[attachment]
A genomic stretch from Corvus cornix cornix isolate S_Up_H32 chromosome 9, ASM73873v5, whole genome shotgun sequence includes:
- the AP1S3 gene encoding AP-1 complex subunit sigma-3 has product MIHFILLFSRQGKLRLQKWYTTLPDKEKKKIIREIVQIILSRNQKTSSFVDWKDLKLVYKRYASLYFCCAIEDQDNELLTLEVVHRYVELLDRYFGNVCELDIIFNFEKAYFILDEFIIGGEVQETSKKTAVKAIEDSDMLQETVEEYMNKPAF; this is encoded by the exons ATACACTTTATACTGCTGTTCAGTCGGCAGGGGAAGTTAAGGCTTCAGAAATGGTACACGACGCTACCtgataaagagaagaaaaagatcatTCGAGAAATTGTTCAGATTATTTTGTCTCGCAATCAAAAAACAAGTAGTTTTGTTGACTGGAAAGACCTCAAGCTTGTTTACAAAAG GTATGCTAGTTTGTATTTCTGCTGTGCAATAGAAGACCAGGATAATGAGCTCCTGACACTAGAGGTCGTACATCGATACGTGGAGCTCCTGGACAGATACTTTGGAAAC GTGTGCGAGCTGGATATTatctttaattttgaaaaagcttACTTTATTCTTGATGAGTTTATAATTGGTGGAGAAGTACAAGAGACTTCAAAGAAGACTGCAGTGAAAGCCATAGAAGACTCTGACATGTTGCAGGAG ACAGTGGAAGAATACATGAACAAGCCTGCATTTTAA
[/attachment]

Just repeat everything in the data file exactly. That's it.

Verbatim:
A genomic stretch from Corvus cornix cornix isolate S_Up_H32 chromosome 9, ASM73873v5, whole genome shotgun sequence includes:
- the AP1S3 gene encoding AP-1 complex subunit sigma-3 has product MIHFILLFSRQGKLRLQKWYTTLPDKEKKKIIREIVQIILSRNQKTSSFVDWKDLKLVYKRYASLYFCCAIEDQDNELLTLEVVHRYVELLDRYFGNVCELDIIFNFEKAYFILDEFIIGGEVQETSKKTAVKAIEDSDMLQETVEEYMNKPAF; this is encoded by the exons ATACACTTTATACTGCTGTTCAGTCGGCAGGGGAAGTTAAGGCTTCAGAAATGGTACACGACGCTACCtgataaagagaagaaaaagatcatTCGAGAAATTGTTCAGATTATTTTGTCTCGCAATCAAAAAACAAGTAGTTTTGTTGACTGGAAAGACCTCAAGCTTGTTTACAAAAG GTATGCTAGTTTGTATTTCTGCTGTGCAATAGAAGACCAGGATAATGAGCTCCTGACACTAGAGGTCGTACATCGATACGTGGAGCTCCTGGACAGATACTTTGGAAAC GTGTGCGAGCTGGATATTatctttaattttgaaaaagcttACTTTATTCTTGATGAGTTTATAATTGGTGGAGAAGTACAAGAGACTTCAAAGAAGACTGCAGTGAAAGCCATAGAAGACTCTGACATGTTGCAGGAG ACAGTGGAAGAATACATGAACAAGCCTGCATTTTAA